Individual firms tend to be small and specialized. There is virtually no commercial activity in villages; the villager comes into the market town to buy and sell. Government-operated exchanges for cereals are located in municipalities. If the price of grain in the free market falls below the supermarket price, the government-operated exchanges purchase the grain and market it. In this manner, the government controls the price range of cereals. Franchising has grown in the past few years, primarily in foreign fast-food and apparel firms. Value-added taxes apply to most goods and services with different rates for different products.
Because of the scarcity of some commodities, the government controls the distribution of various essential goods, notably cement, coal, lignite, and steel. Under a 1954 law, municipal authorities enforce specified profit margins on designated commodities. These margins are established at four levels: importer or manufacturer, distributor, wholesaler, and retailer. Customarily, a Turkish wholesaler supplies credit to retailers who, in turn, often extend credit beyond their own means to consumers. Wholesalers' margins tend to be small because of low overhead and keen competition. Due to Turkey's high inflation rate, wholesalers usually try to maintain minimal stocks to reduce carrying costs.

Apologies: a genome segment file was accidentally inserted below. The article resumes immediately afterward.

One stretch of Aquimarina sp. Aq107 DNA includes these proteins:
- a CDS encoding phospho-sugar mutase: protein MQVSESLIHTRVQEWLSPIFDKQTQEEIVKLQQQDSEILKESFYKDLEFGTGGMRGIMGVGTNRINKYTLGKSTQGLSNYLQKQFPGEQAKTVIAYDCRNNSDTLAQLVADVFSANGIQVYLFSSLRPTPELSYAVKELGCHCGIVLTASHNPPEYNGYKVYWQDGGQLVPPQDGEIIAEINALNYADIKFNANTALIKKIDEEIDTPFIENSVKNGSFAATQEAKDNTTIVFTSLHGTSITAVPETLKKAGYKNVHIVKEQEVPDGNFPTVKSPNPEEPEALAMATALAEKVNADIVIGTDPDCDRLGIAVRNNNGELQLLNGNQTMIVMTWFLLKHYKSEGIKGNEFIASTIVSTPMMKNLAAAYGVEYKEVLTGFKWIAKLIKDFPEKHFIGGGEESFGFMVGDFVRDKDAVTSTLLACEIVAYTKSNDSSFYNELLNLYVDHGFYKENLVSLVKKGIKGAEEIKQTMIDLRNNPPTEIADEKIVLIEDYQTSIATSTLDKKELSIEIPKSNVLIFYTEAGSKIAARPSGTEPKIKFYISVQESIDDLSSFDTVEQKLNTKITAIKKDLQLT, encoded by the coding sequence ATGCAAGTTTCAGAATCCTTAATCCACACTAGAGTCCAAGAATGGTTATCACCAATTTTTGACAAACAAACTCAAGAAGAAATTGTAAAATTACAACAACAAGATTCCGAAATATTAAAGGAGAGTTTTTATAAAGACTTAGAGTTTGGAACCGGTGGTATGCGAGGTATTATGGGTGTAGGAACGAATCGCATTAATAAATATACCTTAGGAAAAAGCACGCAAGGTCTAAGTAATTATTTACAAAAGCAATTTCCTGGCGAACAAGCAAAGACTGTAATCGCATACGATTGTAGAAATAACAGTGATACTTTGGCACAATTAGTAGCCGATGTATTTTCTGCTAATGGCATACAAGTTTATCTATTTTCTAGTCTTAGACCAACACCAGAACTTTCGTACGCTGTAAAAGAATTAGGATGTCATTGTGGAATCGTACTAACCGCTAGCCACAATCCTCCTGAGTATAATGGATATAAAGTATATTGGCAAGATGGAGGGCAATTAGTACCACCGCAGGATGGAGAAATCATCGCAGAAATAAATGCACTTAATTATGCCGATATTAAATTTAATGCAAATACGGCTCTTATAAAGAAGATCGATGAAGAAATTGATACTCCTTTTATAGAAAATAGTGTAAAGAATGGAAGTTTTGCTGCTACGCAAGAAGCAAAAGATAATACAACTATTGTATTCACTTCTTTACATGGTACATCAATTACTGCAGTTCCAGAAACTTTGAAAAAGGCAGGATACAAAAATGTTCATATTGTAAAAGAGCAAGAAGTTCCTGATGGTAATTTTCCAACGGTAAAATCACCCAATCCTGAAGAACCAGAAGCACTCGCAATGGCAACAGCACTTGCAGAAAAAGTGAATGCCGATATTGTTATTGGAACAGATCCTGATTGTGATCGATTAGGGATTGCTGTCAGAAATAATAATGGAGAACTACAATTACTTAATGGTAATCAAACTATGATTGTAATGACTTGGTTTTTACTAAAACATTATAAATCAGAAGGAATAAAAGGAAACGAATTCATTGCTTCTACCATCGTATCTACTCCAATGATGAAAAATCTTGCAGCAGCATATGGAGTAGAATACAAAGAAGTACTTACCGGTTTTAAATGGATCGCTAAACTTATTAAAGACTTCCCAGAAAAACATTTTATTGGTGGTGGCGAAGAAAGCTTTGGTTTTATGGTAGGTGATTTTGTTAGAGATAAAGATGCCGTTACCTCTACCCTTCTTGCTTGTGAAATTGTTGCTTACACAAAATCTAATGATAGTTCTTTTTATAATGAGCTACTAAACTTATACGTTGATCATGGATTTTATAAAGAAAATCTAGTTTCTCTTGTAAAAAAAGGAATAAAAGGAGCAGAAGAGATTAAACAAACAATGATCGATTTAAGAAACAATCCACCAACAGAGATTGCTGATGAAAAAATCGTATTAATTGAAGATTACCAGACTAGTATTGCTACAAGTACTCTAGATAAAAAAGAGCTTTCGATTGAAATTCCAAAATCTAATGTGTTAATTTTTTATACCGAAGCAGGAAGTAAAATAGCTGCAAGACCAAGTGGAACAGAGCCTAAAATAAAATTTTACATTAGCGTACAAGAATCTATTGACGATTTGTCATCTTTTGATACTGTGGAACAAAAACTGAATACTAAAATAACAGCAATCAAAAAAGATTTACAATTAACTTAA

Most commercial firms belong to chambers of commerce, which exist in all cities. Chambers of industry are increasingly important in larger manufacturing centers. The government sponsors an international trade fair every year at Izmir. Shops are normally open from 9 AM to 1 PM and from 2 to 7 PM , Monday through Saturday; smaller establishments tend to stay open later and not close for lunch. Banking hours are from 8:30 AM to noon and 1:30 to 5 PM , Monday through Friday.